For me, the word writing is the exact opposite of the word waiting. Instead of waiting, there is writing. Well, I’m probably wrong — it’s possible that writing is another form of waiting, of delaying things. I’d like to think otherwise. … The truth is, reading is always more important than writing.
He has [read] himself to pieces.
Adapted from Elias Canetti.
Quote with 76 notes
On these occasions I read quickly, voraciously, almost skimming, trying to get as much into my head as possible before the next long starvation. If it were eating it would be gluttony of the famished; if it were sex it would be a swift furtive stand-up in an alley somewhere.
Books are finite, sexual encounters are finite, but the desire to read and to fuck is infinite; it surpasses our own deaths, our fears, our hopes for peace.
What is there of Desire in reading? Desire cannot be named, not even (unlike Demand) expressed. Yet it is certain that there is an eroticism of reading (in reading, desire is there with its object, which is the definition of eroticism). Of this eroticism of reading, there is perhaps no purer apologue than that episode in Proust’s novel where the young Narrator shuts himself up in the Combray bathroom in order to read…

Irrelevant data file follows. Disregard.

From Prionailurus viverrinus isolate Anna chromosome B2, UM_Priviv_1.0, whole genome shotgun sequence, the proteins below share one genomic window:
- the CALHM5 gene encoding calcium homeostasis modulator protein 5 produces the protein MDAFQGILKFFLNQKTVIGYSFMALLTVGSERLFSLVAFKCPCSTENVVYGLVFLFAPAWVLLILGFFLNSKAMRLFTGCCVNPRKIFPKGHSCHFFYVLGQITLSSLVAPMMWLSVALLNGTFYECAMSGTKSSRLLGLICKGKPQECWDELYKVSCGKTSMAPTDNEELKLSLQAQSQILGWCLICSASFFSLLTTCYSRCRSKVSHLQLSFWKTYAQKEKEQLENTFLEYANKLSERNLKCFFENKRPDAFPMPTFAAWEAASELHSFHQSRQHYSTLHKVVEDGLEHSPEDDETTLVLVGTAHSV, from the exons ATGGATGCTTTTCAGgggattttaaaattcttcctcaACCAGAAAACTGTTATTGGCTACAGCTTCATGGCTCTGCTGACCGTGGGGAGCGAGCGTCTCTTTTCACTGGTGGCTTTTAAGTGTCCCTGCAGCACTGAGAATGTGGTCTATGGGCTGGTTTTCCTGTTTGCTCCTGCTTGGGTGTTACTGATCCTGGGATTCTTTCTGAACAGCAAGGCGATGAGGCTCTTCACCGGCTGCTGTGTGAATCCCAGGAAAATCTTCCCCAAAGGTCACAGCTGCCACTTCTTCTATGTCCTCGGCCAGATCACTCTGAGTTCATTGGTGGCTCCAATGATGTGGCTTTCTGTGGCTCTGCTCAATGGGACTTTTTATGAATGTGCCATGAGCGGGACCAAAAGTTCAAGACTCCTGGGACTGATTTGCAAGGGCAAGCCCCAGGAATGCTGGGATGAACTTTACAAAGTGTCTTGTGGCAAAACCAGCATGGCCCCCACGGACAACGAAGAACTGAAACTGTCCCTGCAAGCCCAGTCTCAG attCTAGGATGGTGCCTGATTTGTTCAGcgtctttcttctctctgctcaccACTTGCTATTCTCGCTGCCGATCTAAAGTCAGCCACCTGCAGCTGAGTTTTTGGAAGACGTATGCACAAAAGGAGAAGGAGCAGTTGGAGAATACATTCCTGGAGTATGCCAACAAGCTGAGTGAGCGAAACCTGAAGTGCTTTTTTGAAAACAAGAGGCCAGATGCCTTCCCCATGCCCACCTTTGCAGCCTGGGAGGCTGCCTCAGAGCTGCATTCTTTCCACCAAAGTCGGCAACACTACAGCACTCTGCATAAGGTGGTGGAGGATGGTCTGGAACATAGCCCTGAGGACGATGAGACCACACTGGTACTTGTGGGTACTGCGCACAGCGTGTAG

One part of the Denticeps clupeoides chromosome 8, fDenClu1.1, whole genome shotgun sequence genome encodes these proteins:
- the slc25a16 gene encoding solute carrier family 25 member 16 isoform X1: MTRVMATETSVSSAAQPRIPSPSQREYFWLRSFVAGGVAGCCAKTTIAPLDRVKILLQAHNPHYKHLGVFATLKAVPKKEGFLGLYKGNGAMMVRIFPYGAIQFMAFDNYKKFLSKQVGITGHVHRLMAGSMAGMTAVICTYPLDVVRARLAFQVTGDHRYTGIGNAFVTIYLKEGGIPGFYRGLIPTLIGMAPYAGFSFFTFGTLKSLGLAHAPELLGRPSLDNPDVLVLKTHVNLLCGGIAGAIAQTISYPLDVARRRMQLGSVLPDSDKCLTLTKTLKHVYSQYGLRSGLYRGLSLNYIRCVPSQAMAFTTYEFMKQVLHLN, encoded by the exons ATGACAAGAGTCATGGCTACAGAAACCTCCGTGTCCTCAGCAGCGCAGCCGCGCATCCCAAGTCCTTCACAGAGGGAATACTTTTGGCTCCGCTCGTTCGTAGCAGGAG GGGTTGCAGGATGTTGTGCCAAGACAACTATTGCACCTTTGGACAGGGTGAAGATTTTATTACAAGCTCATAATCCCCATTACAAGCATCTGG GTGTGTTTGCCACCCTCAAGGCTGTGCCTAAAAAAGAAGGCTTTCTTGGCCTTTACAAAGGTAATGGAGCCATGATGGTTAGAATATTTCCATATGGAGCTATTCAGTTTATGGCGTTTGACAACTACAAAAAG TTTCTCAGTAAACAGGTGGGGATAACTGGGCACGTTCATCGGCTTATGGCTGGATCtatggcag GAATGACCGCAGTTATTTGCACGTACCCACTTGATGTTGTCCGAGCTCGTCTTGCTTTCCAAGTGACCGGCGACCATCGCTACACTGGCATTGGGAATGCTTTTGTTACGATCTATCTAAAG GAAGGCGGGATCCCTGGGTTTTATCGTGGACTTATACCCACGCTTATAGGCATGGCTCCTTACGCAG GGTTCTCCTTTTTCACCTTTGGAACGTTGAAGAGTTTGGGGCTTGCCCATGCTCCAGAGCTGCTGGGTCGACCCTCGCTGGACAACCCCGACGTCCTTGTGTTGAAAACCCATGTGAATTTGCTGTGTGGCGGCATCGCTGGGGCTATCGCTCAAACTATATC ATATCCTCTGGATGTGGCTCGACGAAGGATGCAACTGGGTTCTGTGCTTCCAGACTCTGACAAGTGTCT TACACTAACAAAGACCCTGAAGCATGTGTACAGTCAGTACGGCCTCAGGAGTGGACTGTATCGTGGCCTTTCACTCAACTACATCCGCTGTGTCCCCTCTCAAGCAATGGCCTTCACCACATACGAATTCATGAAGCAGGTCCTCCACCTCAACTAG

Thus, a desiring reading appears, marked with two institutive features. By shutting himself up to read, by making reading into an absolutely separated, clandestine state in which the whole world is abolished, the reader is identified with two other human subjects—actually quite close to each other—whose state also requires a violent separation: the amorous subject and the mystic subject.
As the vowels and consonants of an alphabet interact symbolically to make a certain written word, so writer and reader bring together two halves of one meaning, so lover and beloved are matched together like two sides of one knucklebone. An intimate collusion occurs.
W.B. Yeats by Jillian Tamaki
Illustrirte Zeitung, 1930
From Voluptuous Panic: The Erotic World of Weimar Berlin
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